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1 review, 10 user ratings

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M (1933)
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by Kevin Thomas

"Hardly easy viewing, but no less essential for it."
4 stars

In today’s paranoid world, ‘paedo’ is synonymous with ultimate evil. Doesn’t matter what suffix the sound has, whether it’s ‘phile’ or ‘iatrician’, once that key sound has been uttered, the owner is at the mercy of the vigilante. Luckily, Lang is skilled enough to explore the area without resorting to sensationalism.

This is another area where people are far too scared of the possible implications to investigate the grey area of the subject matter. Mob justice is only possible when people think it’s black and white.

But as far back as the 1930’s, brave directors have risked their careers by daring to deny that anything in life is ever black and white, including anything as disturbing as this .‘M’ is the story of the murders of a number of young children is Berlin, the ensuing efforts to catch the killer and, finally, the fate of ‘M’ when the mob of angry parents actually catch up with him. Hardly a happy tale, but one told with compassion and depth for both sides of the argument. Lang handles the story deftly, and gets the best out of Peter Lorre, by making him both human and inhuman in a chillingly perfect balance. Lorre is a brilliant actor who is sadly underrated in his English-speaking annoying supporting roles in movies such as ‘Arsenic and Old Lace’ (with Cary Grant) and ‘Casablanca’ (with Humphrey Bogart).

Any director that can handle such subject matter in a delicate enough manner that the movie is neither exploitative or sensationalist deserves recognition. Though the ending may be a little hard to swallow (where the mob corners him in a warehouse, but still gives him a trial of sorts, rather than the far more likely ‘jumping on him and beating his face in with a crowbar’), the rest of the movie is fantastic. The paranoia that runs through the streets as the killer claims more victims. The witch hunting mental state of the population. The genius angle where the police are helpless to catch him, but their increased presence and activity causes the drug barons to apprehend him themselves to take the heat off. Everything is just as relevant today as it was in the 1930’s, leading it to act as a bleak indication of the future of our society.

A dark and mysterious atmosphere is maintained throughout the movie from the first scene. The restraint shown in how the story progresses is admirable; the murderer is a shadow, or a whistle, and the deaths are floating ballons and recently dropped rolling balls. The fact that nothing is shown creates a cinematic experience that can truly resist ageing (special effects will always be superceded and rendered obsolete, but the power of the viewers imagination will never be dulled), in the same way as Jaws and Alien succeeded by their title monsters' lack of exposure, and not their over-exposure.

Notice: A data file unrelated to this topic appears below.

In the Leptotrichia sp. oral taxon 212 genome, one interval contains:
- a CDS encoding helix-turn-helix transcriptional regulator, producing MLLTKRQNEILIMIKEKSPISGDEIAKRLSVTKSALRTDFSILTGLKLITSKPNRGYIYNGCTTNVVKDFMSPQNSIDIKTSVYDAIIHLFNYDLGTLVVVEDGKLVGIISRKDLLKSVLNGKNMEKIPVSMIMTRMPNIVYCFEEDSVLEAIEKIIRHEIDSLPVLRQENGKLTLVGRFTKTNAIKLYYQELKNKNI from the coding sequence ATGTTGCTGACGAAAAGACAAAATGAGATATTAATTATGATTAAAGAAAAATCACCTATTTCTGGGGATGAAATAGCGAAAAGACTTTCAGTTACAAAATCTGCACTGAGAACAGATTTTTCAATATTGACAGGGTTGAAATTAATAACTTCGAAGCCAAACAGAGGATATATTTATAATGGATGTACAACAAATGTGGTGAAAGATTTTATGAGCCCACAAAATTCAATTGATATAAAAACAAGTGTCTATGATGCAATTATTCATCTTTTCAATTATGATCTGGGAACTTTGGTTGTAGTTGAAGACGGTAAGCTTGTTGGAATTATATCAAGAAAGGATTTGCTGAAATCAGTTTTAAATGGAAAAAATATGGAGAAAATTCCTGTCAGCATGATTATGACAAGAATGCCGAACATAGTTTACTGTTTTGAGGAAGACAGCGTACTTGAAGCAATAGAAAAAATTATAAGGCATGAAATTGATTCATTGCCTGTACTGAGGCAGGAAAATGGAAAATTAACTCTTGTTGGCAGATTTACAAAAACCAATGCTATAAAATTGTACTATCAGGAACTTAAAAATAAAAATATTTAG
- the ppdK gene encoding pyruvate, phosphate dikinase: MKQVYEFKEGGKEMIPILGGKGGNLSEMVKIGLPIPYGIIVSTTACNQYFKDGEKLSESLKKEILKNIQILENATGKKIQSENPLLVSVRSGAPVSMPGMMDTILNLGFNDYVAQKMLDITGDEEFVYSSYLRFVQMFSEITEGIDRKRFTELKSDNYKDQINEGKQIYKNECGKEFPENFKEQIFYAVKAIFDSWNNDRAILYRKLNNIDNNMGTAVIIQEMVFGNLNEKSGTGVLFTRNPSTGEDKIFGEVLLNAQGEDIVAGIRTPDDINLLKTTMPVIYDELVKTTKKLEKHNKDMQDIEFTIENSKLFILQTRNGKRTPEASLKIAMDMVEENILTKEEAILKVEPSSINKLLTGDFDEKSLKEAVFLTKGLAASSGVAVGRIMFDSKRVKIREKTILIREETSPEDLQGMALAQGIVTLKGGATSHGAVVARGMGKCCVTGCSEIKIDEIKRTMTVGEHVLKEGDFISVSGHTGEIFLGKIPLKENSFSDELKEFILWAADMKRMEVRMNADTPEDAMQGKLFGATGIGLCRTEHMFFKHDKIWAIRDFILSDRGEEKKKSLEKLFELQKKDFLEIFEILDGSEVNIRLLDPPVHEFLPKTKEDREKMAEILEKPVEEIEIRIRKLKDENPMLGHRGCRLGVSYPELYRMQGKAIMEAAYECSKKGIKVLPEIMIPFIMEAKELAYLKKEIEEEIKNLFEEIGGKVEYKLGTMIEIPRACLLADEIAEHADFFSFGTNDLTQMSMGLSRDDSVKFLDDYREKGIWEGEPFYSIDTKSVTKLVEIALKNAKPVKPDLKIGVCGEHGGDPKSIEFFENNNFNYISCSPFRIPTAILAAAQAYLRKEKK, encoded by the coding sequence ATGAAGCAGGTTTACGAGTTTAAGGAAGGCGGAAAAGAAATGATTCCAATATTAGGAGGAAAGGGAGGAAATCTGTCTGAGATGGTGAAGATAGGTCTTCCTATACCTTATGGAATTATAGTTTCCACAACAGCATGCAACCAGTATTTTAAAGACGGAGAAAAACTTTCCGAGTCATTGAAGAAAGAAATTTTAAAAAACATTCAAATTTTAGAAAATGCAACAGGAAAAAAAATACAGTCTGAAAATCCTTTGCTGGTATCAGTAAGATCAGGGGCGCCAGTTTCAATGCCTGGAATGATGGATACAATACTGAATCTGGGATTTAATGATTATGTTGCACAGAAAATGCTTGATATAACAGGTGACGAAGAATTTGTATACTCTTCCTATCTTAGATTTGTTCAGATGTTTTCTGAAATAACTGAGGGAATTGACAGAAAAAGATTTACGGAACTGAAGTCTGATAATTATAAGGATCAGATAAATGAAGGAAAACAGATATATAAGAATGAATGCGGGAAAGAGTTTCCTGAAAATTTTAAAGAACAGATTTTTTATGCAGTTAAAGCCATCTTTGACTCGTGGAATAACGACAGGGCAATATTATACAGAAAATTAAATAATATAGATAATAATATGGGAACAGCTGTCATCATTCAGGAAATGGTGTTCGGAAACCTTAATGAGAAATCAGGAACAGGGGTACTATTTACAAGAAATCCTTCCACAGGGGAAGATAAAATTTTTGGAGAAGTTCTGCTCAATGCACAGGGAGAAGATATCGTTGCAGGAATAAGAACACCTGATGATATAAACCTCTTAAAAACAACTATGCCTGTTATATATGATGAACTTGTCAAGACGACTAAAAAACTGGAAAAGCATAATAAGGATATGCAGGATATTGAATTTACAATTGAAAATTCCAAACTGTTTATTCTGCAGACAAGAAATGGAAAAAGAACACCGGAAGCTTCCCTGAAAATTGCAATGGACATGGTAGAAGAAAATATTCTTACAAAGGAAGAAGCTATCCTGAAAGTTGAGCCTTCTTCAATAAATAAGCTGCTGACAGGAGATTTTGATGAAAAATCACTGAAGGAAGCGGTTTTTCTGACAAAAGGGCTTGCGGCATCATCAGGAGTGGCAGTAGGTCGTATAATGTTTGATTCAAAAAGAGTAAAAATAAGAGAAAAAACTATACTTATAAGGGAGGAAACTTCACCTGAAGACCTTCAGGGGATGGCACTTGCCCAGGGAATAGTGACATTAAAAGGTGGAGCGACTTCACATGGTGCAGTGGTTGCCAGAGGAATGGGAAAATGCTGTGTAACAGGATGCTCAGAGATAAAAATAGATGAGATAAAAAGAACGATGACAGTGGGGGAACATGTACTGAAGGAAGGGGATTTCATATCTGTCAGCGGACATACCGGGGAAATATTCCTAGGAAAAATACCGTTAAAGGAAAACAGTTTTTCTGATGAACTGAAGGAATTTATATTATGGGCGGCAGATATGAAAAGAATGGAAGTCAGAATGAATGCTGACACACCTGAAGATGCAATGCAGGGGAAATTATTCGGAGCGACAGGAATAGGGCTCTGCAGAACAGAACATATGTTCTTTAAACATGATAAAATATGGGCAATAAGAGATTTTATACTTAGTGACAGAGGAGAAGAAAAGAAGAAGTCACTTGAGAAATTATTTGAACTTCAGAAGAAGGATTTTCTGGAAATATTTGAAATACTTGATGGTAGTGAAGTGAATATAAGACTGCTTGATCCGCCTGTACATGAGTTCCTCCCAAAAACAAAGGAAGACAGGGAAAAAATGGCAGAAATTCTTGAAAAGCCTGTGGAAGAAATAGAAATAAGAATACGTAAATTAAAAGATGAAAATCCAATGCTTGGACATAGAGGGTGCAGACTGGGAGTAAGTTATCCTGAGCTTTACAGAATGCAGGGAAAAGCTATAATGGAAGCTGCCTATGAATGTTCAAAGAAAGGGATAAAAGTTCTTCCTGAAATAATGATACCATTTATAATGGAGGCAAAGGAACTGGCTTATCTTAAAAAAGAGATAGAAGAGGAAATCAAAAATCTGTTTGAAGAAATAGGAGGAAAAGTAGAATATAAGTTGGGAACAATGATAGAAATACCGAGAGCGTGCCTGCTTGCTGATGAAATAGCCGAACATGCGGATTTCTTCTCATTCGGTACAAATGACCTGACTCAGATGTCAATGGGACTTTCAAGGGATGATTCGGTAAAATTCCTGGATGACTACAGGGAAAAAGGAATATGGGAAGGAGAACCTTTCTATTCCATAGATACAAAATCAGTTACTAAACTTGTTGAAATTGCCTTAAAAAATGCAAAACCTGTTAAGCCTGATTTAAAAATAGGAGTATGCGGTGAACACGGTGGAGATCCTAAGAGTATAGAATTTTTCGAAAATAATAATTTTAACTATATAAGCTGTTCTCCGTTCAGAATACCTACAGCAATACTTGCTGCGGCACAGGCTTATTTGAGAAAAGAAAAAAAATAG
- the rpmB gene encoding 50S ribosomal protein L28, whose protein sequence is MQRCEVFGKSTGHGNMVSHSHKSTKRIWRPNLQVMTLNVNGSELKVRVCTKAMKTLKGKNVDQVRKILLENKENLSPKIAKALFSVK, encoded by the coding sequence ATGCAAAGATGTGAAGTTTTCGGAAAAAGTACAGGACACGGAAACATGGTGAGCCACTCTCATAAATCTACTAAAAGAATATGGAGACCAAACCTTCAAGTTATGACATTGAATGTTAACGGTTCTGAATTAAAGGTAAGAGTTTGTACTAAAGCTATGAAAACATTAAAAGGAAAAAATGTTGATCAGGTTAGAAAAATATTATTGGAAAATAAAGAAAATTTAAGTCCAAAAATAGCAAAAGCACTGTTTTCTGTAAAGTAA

This movie provides an essential point of view that needs to be seen in today’s world of atrocities whose disturbing nature is only surpassed by the shallow and exploitative way they are presented to the world by the media.

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originally posted: 04/12/04 11:32:01
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User Comments

11/15/09 harry wills still holds up pretty well 5 stars
10/12/09 Josie Cotton is a goddess A masterpiece! 5 stars
2/15/06 Carlos Idelone Scary, elemental 4 stars
11/08/05 tatum Really fantastic, creepy and understated 5 stars
10/22/04 Daniel one of my favorite, possibly lang's best- cant get some images out of my head, Incredible 5 stars
2/17/04 Mr. Blonde Masterful direction, a sharp plot, and a disturbing Peter Lorre make up for some dull bits. 4 stars
2/02/04 R.W. Welch Photography is awesome. Style now a bit archaic in some respects. 4 stars
8/25/03 Blade_Runner2.0 Okay Here And There 3 stars
7/27/03 Jack Sommersby A qualified masterpiece from a master director. Disturbing and unforgettable. 5 stars
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  02-Apr-1933 (NR)



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